Making sense of what's happening in Washington is like peeling an onion, both will make you cry before the first cut is made.
That's one way to digest sequestration, truly a manufactured crisis. Solutions to end the stalemate are few but there’s plenty of rhetoric to pass around.
"We should not have to move a third bill before the senate gets off their ass," stated Rep. John Boehner.
"This is beyond just the surface cut. This is going through the bone,” commented Maryland Democratic Senator Ben Cardin.
"The president has been running around acting like the world is going to end because Congress might actually follow through on an idea he proposed," Minority Leader Mitch McConnell said.
“I don't think they are going to love it when social security offices don't open," warned Maryland Senator Barbara Mikulski.
Professor Richard Vatz makes his living off deciphering spin, formally known as the science of rhetoric.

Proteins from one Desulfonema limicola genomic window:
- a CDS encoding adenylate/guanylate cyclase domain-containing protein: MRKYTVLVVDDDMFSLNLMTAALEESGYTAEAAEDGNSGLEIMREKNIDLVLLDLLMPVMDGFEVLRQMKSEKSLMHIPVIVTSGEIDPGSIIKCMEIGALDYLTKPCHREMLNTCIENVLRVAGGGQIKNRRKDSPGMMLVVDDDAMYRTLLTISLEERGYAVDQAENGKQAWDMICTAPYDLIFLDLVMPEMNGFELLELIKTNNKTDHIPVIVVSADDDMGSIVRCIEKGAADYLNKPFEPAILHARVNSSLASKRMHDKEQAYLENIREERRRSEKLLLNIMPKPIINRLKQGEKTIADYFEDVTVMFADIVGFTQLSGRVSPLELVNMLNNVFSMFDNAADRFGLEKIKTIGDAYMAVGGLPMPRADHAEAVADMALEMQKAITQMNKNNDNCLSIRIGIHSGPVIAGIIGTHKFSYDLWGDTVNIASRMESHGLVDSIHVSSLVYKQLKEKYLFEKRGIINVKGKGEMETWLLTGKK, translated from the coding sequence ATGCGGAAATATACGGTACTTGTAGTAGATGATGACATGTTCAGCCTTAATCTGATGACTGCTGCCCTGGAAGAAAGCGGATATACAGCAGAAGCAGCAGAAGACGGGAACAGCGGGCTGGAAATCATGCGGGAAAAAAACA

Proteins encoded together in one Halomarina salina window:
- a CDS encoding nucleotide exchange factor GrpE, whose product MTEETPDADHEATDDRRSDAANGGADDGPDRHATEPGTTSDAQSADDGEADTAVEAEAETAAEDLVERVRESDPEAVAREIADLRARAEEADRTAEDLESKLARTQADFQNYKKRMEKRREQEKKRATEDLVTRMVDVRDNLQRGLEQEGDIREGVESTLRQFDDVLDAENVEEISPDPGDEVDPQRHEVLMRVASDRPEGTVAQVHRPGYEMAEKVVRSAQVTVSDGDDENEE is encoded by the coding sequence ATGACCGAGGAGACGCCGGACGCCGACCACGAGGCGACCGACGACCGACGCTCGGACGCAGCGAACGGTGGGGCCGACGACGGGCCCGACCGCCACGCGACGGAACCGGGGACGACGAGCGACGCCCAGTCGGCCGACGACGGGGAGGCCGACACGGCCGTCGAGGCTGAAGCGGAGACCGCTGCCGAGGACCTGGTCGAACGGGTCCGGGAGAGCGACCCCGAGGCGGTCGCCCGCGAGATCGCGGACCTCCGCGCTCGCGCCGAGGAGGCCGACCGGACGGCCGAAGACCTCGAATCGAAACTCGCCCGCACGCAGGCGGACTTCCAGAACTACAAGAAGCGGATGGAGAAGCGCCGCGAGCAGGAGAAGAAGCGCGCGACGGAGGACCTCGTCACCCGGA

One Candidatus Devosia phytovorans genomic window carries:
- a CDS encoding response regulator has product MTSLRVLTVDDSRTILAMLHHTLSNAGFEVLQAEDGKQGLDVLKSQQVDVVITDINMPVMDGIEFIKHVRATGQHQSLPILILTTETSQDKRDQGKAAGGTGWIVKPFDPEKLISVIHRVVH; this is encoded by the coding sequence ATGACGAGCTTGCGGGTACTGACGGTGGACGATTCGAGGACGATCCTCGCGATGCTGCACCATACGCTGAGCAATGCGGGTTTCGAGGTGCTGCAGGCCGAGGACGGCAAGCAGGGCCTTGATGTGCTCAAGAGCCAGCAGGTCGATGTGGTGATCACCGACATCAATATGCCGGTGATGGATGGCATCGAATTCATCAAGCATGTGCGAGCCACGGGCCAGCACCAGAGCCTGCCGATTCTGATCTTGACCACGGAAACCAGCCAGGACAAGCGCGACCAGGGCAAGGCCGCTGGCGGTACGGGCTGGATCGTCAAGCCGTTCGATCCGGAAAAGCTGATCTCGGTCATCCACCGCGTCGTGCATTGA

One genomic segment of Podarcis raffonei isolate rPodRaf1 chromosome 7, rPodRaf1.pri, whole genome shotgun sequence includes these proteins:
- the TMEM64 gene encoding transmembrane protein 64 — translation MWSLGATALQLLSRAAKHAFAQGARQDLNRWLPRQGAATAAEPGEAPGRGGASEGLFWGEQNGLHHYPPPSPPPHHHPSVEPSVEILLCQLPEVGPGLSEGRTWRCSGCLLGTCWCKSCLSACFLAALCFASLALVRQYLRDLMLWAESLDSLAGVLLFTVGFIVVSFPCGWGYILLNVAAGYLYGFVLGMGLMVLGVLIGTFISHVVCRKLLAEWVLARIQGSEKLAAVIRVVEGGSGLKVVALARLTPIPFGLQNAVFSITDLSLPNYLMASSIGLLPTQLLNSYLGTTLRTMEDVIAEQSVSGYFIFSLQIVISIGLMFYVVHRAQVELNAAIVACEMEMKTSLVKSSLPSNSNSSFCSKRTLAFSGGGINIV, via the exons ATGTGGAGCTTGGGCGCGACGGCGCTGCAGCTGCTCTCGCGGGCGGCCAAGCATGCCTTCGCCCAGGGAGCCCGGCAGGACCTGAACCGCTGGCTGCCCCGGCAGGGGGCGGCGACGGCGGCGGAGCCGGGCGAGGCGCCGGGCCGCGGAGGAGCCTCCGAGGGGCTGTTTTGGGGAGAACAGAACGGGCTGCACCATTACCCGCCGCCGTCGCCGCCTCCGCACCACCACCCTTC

"Everybody is using the rhetoric of panic and it's really, it's a situation that you wouldn't normally expect panic to be the verbiage that's used," stated Vatz.
As of right now, there still has not been a deal reached.
But, while the spending cuts have been painted as devastating, there is a silver lining.
Financial experts say most entitlement programs were spared from the sequester, including social security and Medicare.
Economists say the impact of these cuts won't be felt for weeks.
Because most agencies were given details just on Friday, the cuts won't be felt immediately.
Finally, some Republicans say the sequester could help jump start talks of reducing wasteful spending.